1
$\begingroup$

I have a set $S$, and a partial order relation $\preceq$ defined on $S$. The way this partial order is given to me is through a function $f:S\times S \to \{true, false\}$, where $f(a,b) = true$ if and only if $a\preceq b$. Given this setup, I can construct a directed graph $D = (S, E)$, where $E= \{(a,b) \in S\times S | f(a,b) = true\}$. I can find all the elements of $E$ in time $|S|^2/2$ by examining all the possibilities. I am looking for an algorithm that can take advantage of the properties of partial order (in particular, transitivity), to reduce the expected time to find all the elements of $E$ to a linear order function of $|S|$.

| cite | improve this question | | | | |
$\endgroup$
  • 2
    $\begingroup$ The size of the output is $\Theta (|S|^2)$ in the worst case. So the algorithm needs time $\Theta (|S|^2)$ just to print the output. $\endgroup$ – Yury Sep 29 '13 at 16:56
  • $\begingroup$ You're right. I should ask for $O(|S|)$ in the average case. $\endgroup$ – user765195 Sep 29 '13 at 16:59
  • 2
    $\begingroup$ How do you define the “average case”? What is the output size in the average case? $\endgroup$ – Yury Sep 29 '13 at 17:23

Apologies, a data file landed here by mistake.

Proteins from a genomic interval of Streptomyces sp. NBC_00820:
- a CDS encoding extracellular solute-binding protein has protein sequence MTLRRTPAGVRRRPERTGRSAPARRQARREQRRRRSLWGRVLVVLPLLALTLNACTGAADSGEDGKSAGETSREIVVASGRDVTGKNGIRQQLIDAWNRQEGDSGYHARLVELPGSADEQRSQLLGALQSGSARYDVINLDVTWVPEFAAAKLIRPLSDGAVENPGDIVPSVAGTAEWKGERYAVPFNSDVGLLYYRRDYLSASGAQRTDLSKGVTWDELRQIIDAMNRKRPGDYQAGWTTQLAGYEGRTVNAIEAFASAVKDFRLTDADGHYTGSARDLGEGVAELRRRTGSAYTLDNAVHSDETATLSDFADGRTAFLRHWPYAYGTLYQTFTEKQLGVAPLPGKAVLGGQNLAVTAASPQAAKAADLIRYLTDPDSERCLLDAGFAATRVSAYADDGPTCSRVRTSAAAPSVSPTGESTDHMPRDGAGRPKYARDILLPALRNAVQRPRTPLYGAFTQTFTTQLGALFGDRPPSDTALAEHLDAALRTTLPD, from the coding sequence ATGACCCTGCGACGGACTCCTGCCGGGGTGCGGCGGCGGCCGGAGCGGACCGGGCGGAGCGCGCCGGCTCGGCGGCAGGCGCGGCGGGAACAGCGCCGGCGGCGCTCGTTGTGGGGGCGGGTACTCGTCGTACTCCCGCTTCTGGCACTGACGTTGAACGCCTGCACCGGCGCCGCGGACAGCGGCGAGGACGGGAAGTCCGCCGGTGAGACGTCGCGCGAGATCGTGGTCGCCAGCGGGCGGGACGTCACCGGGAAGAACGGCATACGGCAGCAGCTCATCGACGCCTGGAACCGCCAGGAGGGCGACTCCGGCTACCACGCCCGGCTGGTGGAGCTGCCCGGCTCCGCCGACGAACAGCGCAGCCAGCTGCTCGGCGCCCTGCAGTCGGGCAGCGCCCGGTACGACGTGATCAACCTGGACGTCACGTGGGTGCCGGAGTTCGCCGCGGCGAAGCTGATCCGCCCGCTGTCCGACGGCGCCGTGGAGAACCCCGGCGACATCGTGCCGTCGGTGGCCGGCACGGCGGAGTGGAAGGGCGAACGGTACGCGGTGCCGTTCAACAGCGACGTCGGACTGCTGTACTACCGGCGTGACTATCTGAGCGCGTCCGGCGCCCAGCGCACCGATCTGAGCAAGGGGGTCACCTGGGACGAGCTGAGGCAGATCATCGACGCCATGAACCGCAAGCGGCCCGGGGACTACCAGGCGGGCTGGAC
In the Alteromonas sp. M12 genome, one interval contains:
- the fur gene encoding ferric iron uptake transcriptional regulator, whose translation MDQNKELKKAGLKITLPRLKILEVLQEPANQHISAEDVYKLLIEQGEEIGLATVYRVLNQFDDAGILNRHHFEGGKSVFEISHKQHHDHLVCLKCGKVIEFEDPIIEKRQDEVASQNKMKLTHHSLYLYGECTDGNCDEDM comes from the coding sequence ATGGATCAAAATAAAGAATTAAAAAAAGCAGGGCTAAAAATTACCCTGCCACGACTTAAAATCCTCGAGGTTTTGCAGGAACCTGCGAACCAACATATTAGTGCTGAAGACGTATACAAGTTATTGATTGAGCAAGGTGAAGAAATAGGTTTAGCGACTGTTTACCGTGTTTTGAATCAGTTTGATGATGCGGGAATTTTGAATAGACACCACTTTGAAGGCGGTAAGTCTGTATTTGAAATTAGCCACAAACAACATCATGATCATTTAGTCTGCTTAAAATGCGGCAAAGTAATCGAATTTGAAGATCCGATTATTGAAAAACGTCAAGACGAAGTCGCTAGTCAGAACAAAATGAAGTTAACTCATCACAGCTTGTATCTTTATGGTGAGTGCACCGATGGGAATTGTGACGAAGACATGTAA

8
$\begingroup$

As Yury already mentioned, the output size can be too large to hope for subquadratic time, when measured as a function of the input size $n$. But even when the output size is small, very little can be done. In particular, suppose that the input is a partial order with a single comparable pair, chosen uniformly at random among all such partial orders. Then the output size is $O(1)$ but nevertheless it takes $\Omega(n^2)$ queries to find the comparable pair. This is true regardless of whether you're considering only deterministic algorithms or whether you're doing expected case analysis of randomized algorithms.

| cite | improve this answer | | | | |
$\endgroup$

Your Answer

By clicking “Post Your Answer”, you agree to our terms of service, privacy policy and cookie policy

Not the answer you're looking for? Browse other questions tagged or ask your own question.